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Buddhadharma : Summer 2008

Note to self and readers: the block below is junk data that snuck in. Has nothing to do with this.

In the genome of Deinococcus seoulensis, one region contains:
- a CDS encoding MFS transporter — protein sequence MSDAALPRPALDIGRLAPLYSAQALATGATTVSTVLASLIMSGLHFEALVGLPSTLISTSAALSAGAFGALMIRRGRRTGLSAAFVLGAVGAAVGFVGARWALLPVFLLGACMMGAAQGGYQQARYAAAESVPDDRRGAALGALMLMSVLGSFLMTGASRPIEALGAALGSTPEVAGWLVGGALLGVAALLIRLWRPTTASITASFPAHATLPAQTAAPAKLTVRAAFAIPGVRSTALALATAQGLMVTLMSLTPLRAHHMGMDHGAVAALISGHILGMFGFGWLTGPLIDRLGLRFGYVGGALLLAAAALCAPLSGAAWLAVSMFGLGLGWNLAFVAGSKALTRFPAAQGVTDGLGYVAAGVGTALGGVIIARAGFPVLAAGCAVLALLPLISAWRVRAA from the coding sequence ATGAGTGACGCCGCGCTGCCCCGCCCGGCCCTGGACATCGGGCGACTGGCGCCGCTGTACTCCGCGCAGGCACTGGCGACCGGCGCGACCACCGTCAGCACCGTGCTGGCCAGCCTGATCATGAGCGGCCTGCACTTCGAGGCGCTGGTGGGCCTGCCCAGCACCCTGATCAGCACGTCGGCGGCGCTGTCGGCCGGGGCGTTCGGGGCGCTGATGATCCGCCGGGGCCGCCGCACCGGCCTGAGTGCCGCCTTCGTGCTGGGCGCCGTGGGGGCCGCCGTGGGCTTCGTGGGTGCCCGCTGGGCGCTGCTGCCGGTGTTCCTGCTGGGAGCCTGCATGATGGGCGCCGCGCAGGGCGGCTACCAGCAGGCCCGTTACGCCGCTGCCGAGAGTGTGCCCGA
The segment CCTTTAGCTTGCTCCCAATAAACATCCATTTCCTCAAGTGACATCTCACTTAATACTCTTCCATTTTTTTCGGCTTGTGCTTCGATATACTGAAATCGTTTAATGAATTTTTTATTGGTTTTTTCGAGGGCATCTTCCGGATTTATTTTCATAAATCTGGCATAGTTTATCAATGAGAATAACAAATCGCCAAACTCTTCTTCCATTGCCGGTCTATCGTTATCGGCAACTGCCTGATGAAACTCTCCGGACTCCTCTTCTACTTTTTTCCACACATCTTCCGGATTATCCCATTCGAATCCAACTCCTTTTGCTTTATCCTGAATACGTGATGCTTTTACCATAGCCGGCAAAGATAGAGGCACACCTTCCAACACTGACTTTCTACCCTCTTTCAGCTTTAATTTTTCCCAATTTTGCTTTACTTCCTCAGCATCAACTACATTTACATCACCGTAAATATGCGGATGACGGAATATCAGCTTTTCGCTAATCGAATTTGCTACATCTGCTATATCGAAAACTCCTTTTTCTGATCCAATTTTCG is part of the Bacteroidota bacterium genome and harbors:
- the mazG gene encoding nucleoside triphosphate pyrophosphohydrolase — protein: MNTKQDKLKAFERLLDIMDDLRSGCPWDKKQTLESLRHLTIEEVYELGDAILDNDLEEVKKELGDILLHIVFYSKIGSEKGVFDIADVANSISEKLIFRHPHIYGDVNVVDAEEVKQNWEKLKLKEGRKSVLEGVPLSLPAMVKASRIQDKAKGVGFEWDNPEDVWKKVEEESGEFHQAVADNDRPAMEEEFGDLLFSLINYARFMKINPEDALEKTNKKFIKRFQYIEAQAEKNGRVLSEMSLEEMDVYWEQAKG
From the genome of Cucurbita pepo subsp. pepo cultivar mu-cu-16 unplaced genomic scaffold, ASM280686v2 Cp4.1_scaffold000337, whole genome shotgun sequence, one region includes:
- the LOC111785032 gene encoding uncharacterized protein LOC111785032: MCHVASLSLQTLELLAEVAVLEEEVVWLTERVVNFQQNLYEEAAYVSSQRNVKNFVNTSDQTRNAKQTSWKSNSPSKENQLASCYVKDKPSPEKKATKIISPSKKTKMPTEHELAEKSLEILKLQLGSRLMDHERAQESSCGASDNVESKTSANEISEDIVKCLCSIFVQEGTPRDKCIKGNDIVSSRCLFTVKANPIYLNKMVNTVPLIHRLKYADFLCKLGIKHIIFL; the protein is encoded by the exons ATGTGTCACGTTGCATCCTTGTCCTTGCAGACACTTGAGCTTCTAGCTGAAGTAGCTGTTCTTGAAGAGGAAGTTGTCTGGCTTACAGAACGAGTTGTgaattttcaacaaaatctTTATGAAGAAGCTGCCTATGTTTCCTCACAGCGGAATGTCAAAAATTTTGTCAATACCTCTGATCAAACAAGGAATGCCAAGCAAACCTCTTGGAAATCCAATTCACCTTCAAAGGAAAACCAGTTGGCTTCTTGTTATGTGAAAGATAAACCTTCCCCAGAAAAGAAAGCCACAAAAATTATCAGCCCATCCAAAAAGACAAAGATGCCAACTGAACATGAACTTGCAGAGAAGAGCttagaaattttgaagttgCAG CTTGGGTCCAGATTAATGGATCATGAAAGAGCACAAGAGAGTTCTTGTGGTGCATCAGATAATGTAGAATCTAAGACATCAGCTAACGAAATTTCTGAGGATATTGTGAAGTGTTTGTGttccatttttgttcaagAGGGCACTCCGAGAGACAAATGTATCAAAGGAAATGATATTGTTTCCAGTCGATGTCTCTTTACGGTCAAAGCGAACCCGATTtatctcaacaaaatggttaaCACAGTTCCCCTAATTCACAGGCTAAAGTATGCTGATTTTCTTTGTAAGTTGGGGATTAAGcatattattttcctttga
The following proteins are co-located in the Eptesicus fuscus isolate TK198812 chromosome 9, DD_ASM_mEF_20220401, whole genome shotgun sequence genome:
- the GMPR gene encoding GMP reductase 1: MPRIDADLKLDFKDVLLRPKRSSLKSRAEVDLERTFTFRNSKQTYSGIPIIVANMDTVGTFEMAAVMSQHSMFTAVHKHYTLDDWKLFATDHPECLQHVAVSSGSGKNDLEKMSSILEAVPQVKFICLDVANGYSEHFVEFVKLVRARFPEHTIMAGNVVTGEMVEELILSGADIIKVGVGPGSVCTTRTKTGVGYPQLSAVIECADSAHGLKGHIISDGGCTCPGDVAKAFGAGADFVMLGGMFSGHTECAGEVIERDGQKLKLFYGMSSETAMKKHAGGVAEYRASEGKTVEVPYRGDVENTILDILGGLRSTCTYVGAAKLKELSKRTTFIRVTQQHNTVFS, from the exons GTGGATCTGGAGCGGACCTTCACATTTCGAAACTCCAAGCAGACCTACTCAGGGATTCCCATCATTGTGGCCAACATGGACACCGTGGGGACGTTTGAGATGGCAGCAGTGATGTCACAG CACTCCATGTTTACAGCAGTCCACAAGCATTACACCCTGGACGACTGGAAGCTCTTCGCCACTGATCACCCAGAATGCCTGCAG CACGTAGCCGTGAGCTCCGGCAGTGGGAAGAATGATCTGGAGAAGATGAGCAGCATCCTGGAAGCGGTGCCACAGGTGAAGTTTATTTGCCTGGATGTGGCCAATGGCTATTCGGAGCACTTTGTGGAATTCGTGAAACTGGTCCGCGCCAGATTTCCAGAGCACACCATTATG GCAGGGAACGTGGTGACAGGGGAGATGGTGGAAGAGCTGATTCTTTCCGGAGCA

buddhadharma: the practitioner’s quarterly summer 20 0 8 78 of joy, detachment, tranquility, and equanim- ity beyond pleasure and pain, and she provides simple instruction and commentary based on her own meditative experience as well as that of her teachers. Although shamatha is not considered by Buddhist teachers to be sufficient for attaining enlightenment (it must be practiced in tandem with vipassana, by which one ultimately accom- plishes the goal), the practice has considerable value and benefits, both mental and physical. In addition to being a useful guide to a fundamental Buddhist meditation, Focused and Fearless helps redress the historical perception that shamatha is the poor cousin to vipassana practice. Between 2001 and 2004 Snow Lion released a masterful three-volume translation of Tsong- khapa’s Lamrim Chenmo, the Great Treastise on the Stages of the Path. That dense and dif- ficult text is one of the masterpieces of Tibetan literature, covering topics ranging from taking refuge to meditation on emptiness. Now Guy Newland, the editor of that translation project, offers readers a valuable tool for understanding these teachings in his Introduction to Emp- tiness (Snow Lion, 2008). Newland presents his own fresh and straightforward commentary to the challenging wisdom section found in Volume Three of the translation, and breaks down the complexity of Tsongkhapa’s presentation into short two- to three-page sec- tions spread over ten chapters. Although one would ideally read Newland’s book alongside the root text, one need not do so; the book is complete and comprehensive in itself. The Buddha directed his teachings at two groups: the ordained and the laity. While later Buddhisms may have blurred the distinctions and the goals of the two groups, there is still much to be learned from the early Buddhist teachings on the ethical life of the householder. Bhikkhu Rahula Basnagoda, a Texas-based Theravadan monk and teacher, has drawn from the extensive teachings for the laity in the Pali canon and skill- fully organized it in The Bud- dha’s Teachings on Prosperity (Wisdom Publications, 2008). It includes chapters on a vari- ety of practical topics, such as being a good parent and life partner, earning wealth, and making good decisions. The author’s clear and easy to follow translations and commentary reveal that contrary to received wisdom, the Buddha actually had a lot to say about improving daily life in samsara. Mainstream Chan history has long claimed that its teachings were formally institutional- ized during the Tang Dynasty, a golden age of Chinese Buddhism. Over the last several decades however, scholars have called this history into question. In The Linji lu and the Creation of Chan Orthodoxy (Oxford, 2008), Albert Welter draws on much of this scholarship to trace the development of the literary genre known as the “records of sayings.” Welter focuses on the famous Linji lu, the recorded sayings of the ninth-century Chan master Linji, and shows how these sayings, far from being the stable and accurate expression of a founding patriarch’s message, were manipulated over the centuries by those in need of heroic and glorious origins to legitimate their own teachings and institutions. Welter’s study is an appreciation of the remark- able skill with which Chan masters forged the history necessary to promote their teachings. Anthropologist Charlene Makley presents a remarkable study of the impact of the Chinese economy in Tibet in her new book, The Vio- lence of Liberation: Gender and Tibetan Bud- dhist Revivial in Post-Mao China (University of California Press, 2007). Her study focuses on the town of Labrang, consid- ered a cultural center of Tibet, and reveals that Labrang’s “Tibetan” identity is fairly recent, due in large part to the influence of Chinese occupa- tion. In particular, the boom- ing Chinese tourist market in Tibet has brought with it the increasing com- modification of Tibetan culture. Using gender as her principle analytical lens, Makley argues that the Chinese economy has also brought in new gender practices that alternately support and undermine traditional social structures. The book is not written for the general audience, and readers not well versed in anthropologese might find some paragraphs excessively dense, but such passages are rare and always worth the effort. Makley is a terrifically talented writer and thinker, and the book is a significant con- tribution. teachings for the laity in the Pali canon and skill- fully organized it in dha’s Teachings on Prosperity It includes chapters on a vari- ety of practical topics, such as being a good parent and life partner, earning wealth, and making good decisions. The refuge to meditation on emptiness. Now Guy Newland, the editor of that translation project, offers readers a valuable tool for understanding these teachings in his tiness Newland presents his own fresh and straightforward however, scholars have called this history into question. In The Linji lu and the Creation of Chan Orthodoxy 2008), Albert Welter draws on much of this scholarship to trace the development of the literary genre known as the “records of sayings.” Welter focuses on the California Press, 2007). Her study focuses on the town of Labrang, consid- ered a cultural center of Tibet, and reveals that Labrang’s recent, due in large part to the influence of Chinese occupa- tion. In particular, the boom- ing Chinese tourist market in Tibet has brought with it the increasing com- also neW anD noTeWorThy: Motionless Journey: From a Hermitage in the Himalayas, by Matthieu Ricard (Thames & Hudson) Ocean of Dharma: The Everyday Wisdom of Chögyam Trungpa, edited by Carolyn Rose Gimian (Shambhala) The Saint of Kathmandu, by Sarah LeVine (Beacon Press) Universal Love: The Yoga Method of Buddha Maitreya, by Lama Yeshe (LYWA) Aryadeva’s Lamp that Integrates the Practices: The Gradual Path of Vajrayana Buddhism According to the Esoteric Communion Noble Tradition, translated and edited by Christian K. Wedemeyer (Columbia University Press) Bringing the Sacred to Life: The Daily Practice of Zen Ritual, by John Daido Loori (Shambhala) Establishing Appearances as Divine: Rongzom Chokyi on Madhyamaka and Purity, by Heidi I. Köppl (Snow Lion) Karma Chakme’s Mountain Dharma, Volume Three, by Khenpo Karthar Rinpoche (KTD Publications) Feeding Your Demons: Ancient Wisdom for Resolving Inner Conflict, by Tsultrim Allione (Little, Brown and Co.) Chögyam Trungpa, Warrior King of Shambhala, by Jeremy Hayward (Wisdom Publications) Ending the Pursuit of Happiness: A Zen Guide, by Barry Magid (Wisdom Publications)